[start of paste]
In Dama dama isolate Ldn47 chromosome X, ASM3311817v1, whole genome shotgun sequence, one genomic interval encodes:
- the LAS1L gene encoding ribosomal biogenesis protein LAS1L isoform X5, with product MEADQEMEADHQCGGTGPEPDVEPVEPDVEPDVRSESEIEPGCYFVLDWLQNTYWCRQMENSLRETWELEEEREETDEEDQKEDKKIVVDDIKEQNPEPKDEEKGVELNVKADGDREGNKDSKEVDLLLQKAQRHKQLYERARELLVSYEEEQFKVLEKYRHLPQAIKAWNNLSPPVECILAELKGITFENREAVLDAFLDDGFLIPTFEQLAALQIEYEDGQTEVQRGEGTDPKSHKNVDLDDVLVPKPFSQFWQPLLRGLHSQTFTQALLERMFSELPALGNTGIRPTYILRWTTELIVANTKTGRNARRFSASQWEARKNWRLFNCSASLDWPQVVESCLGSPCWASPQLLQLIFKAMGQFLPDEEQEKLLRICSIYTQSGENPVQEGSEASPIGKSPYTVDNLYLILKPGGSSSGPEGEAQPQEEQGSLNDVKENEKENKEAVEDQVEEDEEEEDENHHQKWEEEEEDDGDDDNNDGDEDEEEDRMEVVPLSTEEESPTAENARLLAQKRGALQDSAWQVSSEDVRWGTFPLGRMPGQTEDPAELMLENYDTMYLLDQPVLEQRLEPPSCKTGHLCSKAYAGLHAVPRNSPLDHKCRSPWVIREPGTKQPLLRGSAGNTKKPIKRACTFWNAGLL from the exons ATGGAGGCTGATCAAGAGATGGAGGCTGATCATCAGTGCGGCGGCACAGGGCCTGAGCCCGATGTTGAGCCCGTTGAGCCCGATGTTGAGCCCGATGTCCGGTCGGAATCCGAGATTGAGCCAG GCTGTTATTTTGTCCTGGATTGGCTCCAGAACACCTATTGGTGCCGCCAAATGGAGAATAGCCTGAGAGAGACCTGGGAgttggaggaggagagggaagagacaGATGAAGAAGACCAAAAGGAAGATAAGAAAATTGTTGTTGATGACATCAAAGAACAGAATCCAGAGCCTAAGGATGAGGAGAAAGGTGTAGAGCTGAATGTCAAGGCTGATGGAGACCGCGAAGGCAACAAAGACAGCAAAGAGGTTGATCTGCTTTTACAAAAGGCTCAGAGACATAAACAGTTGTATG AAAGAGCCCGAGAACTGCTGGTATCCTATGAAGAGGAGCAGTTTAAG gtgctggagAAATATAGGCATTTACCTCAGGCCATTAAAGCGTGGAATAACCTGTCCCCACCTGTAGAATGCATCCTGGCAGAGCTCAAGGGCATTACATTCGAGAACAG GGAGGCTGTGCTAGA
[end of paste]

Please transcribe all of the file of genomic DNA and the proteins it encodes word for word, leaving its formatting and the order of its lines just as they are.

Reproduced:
In Dama dama isolate Ldn47 chromosome X, ASM3311817v1, whole genome shotgun sequence, one genomic interval encodes:
- the LAS1L gene encoding ribosomal biogenesis protein LAS1L isoform X5, with product MEADQEMEADHQCGGTGPEPDVEPVEPDVEPDVRSESEIEPGCYFVLDWLQNTYWCRQMENSLRETWELEEEREETDEEDQKEDKKIVVDDIKEQNPEPKDEEKGVELNVKADGDREGNKDSKEVDLLLQKAQRHKQLYERARELLVSYEEEQFKVLEKYRHLPQAIKAWNNLSPPVECILAELKGITFENREAVLDAFLDDGFLIPTFEQLAALQIEYEDGQTEVQRGEGTDPKSHKNVDLDDVLVPKPFSQFWQPLLRGLHSQTFTQALLERMFSELPALGNTGIRPTYILRWTTELIVANTKTGRNARRFSASQWEARKNWRLFNCSASLDWPQVVESCLGSPCWASPQLLQLIFKAMGQFLPDEEQEKLLRICSIYTQSGENPVQEGSEASPIGKSPYTVDNLYLILKPGGSSSGPEGEAQPQEEQGSLNDVKENEKENKEAVEDQVEEDEEEEDENHHQKWEEEEEDDGDDDNNDGDEDEEEDRMEVVPLSTEEESPTAENARLLAQKRGALQDSAWQVSSEDVRWGTFPLGRMPGQTEDPAELMLENYDTMYLLDQPVLEQRLEPPSCKTGHLCSKAYAGLHAVPRNSPLDHKCRSPWVIREPGTKQPLLRGSAGNTKKPIKRACTFWNAGLL from the exons ATGGAGGCTGATCAAGAGATGGAGGCTGATCATCAGTGCGGCGGCACAGGGCCTGAGCCCGATGTTGAGCCCGTTGAGCCCGATGTTGAGCCCGATGTCCGGTCGGAATCCGAGATTGAGCCAG GCTGTTATTTTGTCCTGGATTGGCTCCAGAACACCTATTGGTGCCGCCAAATGGAGAATAGCCTGAGAGAGACCTGGGAgttggaggaggagagggaagagacaGATGAAGAAGACCAAAAGGAAGATAAGAAAATTGTTGTTGATGACATCAAAGAACAGAATCCAGAGCCTAAGGATGAGGAGAAAGGTGTAGAGCTGAATGTCAAGGCTGATGGAGACCGCGAAGGCAACAAAGACAGCAAAGAGGTTGATCTGCTTTTACAAAAGGCTCAGAGACATAAACAGTTGTATG AAAGAGCCCGAGAACTGCTGGTATCCTATGAAGAGGAGCAGTTTAAG gtgctggagAAATATAGGCATTTACCTCAGGCCATTAAAGCGTGGAATAACCTGTCCCCACCTGTAGAATGCATCCTGGCAGAGCTCAAGGGCATTACATTCGAGAACAG GGAGGCTGTGCTAGA